— Scott Reyburn (@ScottReyburn1) January 27, 2018
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Last week's announcement that online art auctioneer, Paddle 8, was taking an investment from a Swiss blockchain company set off a series of hot takes in the Financial Times and the New York Times about the future of the art market "online."
The first takes rightly focused on how Paddle 8 was on the rebound from a failed marriage to Auctionata that nearly took down the company. So it was hardly a surprise that the concern would take nearly $9m in fresh capital in exchange for 15% of the company with an additional 36% pre-negotiated at price that could give the Swiss control of Paddle 8 for slightly more than $35m.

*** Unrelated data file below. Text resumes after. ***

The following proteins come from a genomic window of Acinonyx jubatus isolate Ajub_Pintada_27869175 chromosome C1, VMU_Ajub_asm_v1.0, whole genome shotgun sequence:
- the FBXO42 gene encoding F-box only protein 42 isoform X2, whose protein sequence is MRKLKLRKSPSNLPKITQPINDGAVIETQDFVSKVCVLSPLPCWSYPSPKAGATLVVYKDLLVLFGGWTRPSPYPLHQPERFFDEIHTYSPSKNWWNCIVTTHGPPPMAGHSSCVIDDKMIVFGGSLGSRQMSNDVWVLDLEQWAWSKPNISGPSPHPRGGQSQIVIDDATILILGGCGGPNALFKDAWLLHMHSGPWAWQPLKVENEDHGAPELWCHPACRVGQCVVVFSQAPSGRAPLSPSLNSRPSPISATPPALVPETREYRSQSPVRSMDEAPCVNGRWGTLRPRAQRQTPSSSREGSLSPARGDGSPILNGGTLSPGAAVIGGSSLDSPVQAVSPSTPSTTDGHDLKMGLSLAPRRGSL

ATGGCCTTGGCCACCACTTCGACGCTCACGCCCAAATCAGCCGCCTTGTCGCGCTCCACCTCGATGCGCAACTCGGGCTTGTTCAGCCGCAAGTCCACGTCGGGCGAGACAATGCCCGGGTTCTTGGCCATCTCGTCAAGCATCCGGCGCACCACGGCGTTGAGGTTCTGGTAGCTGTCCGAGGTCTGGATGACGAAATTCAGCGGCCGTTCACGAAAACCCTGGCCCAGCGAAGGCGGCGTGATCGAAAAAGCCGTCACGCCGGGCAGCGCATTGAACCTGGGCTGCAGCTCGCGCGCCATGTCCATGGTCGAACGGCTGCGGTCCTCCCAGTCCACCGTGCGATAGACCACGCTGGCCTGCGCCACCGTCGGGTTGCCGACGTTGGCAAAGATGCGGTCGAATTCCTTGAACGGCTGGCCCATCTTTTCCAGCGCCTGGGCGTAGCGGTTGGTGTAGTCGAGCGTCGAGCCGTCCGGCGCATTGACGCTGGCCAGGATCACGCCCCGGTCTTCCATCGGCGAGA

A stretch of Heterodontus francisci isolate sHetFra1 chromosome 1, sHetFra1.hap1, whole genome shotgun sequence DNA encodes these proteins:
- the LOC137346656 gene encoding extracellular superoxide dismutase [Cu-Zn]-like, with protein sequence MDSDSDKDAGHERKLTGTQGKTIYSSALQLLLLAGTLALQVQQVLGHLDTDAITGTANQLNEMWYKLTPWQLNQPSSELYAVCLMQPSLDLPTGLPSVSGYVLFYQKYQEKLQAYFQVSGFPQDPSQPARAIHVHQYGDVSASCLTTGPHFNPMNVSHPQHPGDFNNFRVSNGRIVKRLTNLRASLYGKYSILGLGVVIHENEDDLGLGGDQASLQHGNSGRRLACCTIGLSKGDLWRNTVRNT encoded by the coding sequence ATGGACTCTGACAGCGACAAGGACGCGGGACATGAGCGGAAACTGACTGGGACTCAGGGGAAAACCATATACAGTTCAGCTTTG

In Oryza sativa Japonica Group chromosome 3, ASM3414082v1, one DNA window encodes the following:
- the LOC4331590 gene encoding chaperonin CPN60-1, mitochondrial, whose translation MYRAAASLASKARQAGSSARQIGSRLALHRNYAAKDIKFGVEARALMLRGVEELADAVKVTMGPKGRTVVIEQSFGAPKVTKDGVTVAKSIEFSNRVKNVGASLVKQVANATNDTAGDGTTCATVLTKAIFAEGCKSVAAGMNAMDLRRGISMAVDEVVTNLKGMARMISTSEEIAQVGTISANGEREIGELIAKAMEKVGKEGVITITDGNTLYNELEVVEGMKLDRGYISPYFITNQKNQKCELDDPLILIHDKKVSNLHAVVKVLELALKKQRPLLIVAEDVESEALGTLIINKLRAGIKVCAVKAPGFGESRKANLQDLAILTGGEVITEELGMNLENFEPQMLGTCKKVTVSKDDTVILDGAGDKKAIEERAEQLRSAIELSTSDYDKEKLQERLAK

As deals go, that's pretty good exit for Paddle 8's investors, presuming they can get their hands on the $35m that their minority stake will putatively be worth. It's unlikely that any of the $9m going into the company now will cash out shareholders given the auction house's need for capital to sustain and grow its business.
There are two different aspects of the story that are worth following through on. The first is figuring out who is behind the new investment. The second is to ask whether the assumption expressed above on Twitter by The New York Times's Scott Reyburn—"the last business yet to be transformed by digital technology"—is at all an accurate description of the state of play.
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